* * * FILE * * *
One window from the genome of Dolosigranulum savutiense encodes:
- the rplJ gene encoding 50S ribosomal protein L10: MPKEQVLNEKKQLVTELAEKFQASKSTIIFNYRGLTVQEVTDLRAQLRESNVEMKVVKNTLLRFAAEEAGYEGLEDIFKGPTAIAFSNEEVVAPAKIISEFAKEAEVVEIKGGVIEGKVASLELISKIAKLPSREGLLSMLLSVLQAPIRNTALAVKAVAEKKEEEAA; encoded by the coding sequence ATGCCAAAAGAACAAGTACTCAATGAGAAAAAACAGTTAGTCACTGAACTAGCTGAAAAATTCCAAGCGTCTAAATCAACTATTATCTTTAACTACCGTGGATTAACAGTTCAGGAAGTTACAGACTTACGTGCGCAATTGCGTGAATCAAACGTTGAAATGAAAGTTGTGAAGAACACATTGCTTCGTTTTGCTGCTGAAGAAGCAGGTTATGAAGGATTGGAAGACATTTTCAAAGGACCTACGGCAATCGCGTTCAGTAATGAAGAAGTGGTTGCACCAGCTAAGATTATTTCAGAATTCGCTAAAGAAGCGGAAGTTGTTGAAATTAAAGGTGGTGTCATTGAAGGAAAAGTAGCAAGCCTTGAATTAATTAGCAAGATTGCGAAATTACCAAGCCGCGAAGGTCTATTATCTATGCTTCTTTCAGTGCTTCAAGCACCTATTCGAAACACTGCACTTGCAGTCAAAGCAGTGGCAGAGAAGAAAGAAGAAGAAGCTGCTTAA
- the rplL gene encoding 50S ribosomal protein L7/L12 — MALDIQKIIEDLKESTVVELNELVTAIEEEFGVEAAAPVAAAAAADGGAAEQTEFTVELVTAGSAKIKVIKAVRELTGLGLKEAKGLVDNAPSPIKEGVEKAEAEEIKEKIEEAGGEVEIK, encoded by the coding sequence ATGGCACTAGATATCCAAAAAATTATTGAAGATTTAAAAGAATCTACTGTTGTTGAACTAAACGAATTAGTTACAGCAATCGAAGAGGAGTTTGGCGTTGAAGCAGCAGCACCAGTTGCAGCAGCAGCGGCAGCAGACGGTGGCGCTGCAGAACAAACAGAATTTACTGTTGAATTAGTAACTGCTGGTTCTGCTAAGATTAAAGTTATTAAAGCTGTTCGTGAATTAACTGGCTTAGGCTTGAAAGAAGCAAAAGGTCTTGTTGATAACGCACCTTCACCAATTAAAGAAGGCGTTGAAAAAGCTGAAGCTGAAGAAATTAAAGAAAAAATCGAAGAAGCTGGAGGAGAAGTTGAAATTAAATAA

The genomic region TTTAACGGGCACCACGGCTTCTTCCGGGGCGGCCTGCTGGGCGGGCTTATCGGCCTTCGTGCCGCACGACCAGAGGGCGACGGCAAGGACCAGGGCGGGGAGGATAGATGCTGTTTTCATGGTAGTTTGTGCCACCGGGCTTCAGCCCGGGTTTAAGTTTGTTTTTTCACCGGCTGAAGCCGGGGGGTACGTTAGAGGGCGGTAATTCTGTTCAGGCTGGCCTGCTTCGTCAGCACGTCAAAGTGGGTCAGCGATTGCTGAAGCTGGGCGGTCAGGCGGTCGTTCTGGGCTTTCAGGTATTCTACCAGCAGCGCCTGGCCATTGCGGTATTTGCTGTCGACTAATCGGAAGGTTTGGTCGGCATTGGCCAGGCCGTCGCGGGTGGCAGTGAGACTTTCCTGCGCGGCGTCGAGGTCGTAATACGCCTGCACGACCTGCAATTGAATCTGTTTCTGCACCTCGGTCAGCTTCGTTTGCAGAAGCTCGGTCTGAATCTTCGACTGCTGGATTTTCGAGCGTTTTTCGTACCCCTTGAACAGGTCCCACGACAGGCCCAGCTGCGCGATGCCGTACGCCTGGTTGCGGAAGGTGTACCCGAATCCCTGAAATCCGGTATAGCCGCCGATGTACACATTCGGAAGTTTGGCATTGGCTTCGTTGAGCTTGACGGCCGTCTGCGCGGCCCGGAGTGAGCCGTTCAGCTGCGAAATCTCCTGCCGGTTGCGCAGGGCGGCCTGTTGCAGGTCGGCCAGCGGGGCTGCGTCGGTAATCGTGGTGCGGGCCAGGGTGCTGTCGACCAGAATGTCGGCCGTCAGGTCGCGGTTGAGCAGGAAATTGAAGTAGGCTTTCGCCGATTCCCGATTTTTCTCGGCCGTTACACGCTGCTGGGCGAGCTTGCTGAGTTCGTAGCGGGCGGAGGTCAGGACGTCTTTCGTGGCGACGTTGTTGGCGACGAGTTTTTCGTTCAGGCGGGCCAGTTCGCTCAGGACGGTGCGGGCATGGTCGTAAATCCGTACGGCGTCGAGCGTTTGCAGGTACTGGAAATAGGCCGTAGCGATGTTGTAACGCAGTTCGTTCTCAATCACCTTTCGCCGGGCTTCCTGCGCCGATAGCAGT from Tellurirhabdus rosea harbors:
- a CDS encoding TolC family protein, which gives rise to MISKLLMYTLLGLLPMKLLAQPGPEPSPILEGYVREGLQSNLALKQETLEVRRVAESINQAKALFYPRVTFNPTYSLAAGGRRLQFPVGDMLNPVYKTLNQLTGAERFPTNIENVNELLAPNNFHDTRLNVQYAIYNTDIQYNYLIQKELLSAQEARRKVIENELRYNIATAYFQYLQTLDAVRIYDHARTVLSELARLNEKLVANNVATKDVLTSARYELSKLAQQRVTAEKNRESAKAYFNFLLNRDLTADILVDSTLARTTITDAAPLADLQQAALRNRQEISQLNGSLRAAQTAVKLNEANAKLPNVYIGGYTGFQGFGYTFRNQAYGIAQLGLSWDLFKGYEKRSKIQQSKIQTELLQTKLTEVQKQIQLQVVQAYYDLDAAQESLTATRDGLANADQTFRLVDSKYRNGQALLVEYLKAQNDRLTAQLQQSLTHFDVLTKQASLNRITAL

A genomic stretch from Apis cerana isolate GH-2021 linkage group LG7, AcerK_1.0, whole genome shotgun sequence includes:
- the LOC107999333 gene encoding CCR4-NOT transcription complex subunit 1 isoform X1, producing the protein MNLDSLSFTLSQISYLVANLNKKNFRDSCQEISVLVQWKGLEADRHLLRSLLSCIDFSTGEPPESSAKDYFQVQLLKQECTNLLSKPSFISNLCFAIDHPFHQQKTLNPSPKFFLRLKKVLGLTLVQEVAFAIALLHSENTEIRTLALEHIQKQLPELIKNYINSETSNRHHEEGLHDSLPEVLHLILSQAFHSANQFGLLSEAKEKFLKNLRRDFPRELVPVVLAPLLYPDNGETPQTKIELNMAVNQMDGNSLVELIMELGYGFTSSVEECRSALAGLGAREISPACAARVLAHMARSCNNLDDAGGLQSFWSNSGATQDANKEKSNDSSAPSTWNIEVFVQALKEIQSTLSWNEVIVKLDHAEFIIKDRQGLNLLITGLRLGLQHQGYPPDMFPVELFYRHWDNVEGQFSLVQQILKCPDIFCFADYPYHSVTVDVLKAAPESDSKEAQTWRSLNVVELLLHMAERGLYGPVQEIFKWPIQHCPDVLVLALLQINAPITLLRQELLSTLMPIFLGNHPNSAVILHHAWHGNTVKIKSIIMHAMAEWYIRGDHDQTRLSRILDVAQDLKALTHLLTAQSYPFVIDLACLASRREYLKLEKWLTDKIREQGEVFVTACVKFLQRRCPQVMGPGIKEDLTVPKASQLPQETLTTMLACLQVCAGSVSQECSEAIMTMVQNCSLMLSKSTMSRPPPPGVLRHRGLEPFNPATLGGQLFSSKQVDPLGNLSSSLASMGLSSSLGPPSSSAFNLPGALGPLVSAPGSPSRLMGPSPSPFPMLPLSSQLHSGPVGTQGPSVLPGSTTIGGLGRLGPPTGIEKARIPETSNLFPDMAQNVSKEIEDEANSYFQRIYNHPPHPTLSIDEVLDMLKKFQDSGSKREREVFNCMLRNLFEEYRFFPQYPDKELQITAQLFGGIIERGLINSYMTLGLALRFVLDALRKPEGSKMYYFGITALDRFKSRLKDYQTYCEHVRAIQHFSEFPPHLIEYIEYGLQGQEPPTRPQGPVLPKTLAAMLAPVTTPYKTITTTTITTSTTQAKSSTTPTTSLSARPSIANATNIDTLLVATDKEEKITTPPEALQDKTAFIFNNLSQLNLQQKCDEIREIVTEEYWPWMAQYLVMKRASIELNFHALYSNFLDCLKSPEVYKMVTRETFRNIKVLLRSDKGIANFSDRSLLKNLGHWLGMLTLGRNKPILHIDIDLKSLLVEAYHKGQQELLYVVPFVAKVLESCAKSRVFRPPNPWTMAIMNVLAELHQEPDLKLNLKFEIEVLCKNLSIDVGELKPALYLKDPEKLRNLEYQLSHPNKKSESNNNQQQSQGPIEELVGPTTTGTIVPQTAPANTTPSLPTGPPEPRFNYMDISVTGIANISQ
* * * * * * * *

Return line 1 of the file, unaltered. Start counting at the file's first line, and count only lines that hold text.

One window from the genome of Dolosigranulum savutiense encodes: